Facebook shares took a serious hit in the last week of July, after the company announced it would miss revenue targets amid declines in usage growth and increased expenditures on security and privacy. The social media behemoth lost around US$120 billion in one day and CEO Mark Zuckerberg’s personal net worth fell $17 billion in hours. Amid security breaches and accusations that it fuels the fake news industry, Facebook is facing a serious lack of trust among users. And there are serious reasons to doubt it can allay these concerns.
Case in point: two weeks before Facebook’s stock market stumble, Zuckerberg sat down for an interview with the tech site Recode, and the topic of Holocaust denial came up. He acknowledged that people indeed use his site to deny the Shoah, and that he is personally offended by it, but argued against Facebook taking down such material.
“At the end of the day, I don’t believe that our platform should take that [Holocaust denial] down because I think there are things that different people get wrong. I don’t think that they’re intentionally getting it wrong,” he said.
“It’s hard to impugn intent and to understand the intent,” Zuckerberg added. “I just think… the reality is also that I get things wrong when I speak publicly. I’m sure you do. I’m sure a lot of leaders and public figures we respect do too, and I just don’t think that it is the right thing to say, ‘We’re going to take someone off the platform if they get things wrong, even multiple times.’”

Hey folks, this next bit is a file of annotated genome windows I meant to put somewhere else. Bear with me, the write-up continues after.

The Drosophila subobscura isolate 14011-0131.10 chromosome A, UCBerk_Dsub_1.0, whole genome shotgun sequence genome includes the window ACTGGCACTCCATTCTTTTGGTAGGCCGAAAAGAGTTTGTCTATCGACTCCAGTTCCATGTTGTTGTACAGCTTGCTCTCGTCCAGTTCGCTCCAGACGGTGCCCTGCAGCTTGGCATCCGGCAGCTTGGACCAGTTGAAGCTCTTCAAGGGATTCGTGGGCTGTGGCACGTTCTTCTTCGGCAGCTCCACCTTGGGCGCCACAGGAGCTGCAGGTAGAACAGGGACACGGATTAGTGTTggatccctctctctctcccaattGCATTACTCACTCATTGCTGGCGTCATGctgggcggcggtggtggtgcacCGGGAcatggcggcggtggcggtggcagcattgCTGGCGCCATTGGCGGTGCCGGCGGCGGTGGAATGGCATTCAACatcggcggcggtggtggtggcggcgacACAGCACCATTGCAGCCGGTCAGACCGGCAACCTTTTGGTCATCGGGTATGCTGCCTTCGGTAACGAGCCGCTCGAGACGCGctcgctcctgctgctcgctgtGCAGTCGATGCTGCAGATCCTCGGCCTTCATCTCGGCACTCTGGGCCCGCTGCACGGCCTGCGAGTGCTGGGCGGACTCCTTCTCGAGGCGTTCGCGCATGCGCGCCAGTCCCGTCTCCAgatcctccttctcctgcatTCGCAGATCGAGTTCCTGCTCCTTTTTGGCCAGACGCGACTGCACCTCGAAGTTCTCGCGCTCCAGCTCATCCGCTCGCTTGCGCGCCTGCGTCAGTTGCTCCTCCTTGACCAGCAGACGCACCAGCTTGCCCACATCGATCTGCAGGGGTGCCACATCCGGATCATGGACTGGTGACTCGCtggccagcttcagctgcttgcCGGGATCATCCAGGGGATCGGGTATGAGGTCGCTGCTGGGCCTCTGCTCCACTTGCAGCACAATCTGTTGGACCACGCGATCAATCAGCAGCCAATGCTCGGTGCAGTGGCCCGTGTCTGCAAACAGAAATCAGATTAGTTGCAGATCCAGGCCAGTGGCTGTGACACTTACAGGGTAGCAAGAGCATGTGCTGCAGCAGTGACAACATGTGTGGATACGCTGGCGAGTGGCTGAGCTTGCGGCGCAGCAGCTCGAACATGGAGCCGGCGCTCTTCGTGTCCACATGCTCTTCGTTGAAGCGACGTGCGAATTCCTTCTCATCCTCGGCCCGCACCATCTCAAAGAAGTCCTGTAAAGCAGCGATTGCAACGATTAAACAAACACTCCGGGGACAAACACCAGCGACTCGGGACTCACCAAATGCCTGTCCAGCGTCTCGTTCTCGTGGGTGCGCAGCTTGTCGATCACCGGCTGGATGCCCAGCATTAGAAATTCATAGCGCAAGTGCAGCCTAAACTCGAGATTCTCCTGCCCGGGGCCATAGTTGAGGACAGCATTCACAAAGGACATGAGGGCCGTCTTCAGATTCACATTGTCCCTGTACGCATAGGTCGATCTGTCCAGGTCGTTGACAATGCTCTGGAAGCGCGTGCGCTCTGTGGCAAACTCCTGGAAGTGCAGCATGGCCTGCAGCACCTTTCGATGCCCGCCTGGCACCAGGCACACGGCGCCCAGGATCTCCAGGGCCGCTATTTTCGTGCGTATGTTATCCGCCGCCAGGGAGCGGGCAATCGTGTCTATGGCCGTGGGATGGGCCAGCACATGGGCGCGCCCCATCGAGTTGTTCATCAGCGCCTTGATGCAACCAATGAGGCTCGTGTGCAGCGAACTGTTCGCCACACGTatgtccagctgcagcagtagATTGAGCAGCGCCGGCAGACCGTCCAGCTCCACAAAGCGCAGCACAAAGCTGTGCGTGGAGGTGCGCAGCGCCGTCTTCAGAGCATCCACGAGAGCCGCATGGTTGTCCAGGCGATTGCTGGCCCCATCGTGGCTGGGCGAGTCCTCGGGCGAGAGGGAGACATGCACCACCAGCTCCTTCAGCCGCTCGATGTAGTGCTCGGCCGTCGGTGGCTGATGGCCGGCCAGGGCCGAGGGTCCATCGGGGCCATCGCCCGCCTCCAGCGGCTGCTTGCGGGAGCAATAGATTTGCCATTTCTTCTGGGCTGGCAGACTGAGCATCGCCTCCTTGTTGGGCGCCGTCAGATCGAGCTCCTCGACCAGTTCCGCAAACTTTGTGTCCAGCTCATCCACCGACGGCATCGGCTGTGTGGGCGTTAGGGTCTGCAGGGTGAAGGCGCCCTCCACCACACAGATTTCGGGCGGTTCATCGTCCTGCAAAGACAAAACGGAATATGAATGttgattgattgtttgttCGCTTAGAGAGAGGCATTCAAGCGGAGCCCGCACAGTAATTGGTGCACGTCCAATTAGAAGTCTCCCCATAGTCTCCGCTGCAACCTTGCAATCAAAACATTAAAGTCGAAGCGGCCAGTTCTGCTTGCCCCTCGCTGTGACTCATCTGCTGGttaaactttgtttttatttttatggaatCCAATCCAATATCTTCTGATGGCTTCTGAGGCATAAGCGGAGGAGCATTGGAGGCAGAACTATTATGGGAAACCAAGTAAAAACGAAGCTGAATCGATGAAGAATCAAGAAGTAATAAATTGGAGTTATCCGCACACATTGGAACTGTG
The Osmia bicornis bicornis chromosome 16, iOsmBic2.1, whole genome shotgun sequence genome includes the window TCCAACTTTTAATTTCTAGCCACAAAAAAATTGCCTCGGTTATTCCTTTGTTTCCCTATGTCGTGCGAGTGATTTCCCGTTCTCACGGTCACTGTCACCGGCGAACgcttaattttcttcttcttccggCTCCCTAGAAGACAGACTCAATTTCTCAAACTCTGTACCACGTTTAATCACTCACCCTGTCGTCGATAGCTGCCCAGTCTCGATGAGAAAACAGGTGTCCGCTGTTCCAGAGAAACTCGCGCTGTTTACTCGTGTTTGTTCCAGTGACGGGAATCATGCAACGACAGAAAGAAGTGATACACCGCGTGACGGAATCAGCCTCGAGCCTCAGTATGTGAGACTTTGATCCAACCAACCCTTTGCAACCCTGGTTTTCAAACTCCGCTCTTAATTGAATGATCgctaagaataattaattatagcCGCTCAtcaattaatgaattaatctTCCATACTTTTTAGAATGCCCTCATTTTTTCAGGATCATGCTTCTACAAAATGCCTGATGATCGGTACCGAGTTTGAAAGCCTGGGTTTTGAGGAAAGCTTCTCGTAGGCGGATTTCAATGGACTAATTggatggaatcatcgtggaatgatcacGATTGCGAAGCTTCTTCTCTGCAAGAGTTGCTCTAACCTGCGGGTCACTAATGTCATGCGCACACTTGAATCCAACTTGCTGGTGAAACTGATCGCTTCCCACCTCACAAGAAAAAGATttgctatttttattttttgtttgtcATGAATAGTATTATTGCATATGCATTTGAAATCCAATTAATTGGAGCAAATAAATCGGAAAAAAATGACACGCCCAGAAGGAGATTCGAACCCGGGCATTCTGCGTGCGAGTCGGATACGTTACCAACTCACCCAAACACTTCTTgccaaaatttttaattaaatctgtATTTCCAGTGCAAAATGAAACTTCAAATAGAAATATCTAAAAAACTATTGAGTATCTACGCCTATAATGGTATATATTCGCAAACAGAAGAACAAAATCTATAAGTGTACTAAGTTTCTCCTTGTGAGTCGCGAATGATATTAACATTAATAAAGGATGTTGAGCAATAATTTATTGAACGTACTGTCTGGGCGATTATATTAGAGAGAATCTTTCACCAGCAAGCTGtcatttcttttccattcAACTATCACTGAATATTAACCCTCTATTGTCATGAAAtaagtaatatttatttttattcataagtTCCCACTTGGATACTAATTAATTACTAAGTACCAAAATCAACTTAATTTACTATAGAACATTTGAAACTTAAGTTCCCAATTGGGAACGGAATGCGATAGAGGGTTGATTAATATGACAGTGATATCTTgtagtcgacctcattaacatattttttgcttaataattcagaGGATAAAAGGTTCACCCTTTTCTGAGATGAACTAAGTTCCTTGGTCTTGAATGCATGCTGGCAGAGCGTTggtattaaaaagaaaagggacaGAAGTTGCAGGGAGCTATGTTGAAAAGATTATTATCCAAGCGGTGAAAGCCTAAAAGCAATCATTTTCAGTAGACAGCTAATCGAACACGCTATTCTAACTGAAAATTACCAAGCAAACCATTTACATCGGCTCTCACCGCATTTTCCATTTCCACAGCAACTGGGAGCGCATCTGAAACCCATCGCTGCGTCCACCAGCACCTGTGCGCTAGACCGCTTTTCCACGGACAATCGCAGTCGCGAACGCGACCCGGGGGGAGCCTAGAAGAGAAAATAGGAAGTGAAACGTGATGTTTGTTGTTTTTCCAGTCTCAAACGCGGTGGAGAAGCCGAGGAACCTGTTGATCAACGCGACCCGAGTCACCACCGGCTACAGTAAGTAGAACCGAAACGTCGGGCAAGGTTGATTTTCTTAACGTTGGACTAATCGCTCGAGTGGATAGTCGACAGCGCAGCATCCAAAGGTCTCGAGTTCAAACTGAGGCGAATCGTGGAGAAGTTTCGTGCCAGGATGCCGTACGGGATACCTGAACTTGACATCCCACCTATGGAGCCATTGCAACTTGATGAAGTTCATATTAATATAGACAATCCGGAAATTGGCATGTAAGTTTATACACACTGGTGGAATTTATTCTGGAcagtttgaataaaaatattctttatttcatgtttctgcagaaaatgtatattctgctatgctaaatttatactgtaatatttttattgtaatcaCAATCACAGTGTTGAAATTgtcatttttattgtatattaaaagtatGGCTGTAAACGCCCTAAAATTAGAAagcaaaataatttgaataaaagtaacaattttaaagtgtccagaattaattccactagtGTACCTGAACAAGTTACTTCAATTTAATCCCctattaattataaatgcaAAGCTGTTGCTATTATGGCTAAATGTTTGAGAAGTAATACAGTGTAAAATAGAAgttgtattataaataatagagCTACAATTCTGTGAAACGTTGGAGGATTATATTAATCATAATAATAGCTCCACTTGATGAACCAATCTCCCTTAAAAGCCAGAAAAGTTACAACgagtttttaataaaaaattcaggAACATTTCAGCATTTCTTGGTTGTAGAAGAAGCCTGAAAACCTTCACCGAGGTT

There is so much wrong here. Most significantly, of course people who deny the Holocaust, on Facebook or otherwise, are intentionally getting it wrong. Sure, people make mistakes, they get things wrong all the time. But that’s not what’s going on here. Holocaust denial is about a concerted effort to deny history – and, based on that, to advocate hatred and violence against Jews. Getting it wrong on purpose is precisely the whole point. It is astounding that Zuckerberg and Facebook cannot see that.
Besides, as many experts have pointed out, Facebook already suppresses Holocaust denial on its platform in parts of Europe where it is a crime. This is achieved with geotagging technology, which blocks such posts in places like Germany and France. There is no reason Facebook can’t use the same technology in North America and around the world. It seems like a no-brainer, but it hasn’t happened.
Following the backlash from his Recode interview, Zuckerberg attempted to clarify those comments. “I absolutely didn’t intend to defend the intent of people who deny [the Holocaust]” he wrote. “Our goal with fake news is not to prevent anyone from saying something untrue – but to stop fake news and misinformation spreading across our services.”
That’s a bit better, but really not much. Sure, no one wants to have to scroll past an anti-Semitic post on their news feed, but that doesn’t take away from the fact that such offensive material is freely available on Facebook. When you realize that you’re sharing space with Holocaust deniers, you might stop to wonder whether it’s time to move on.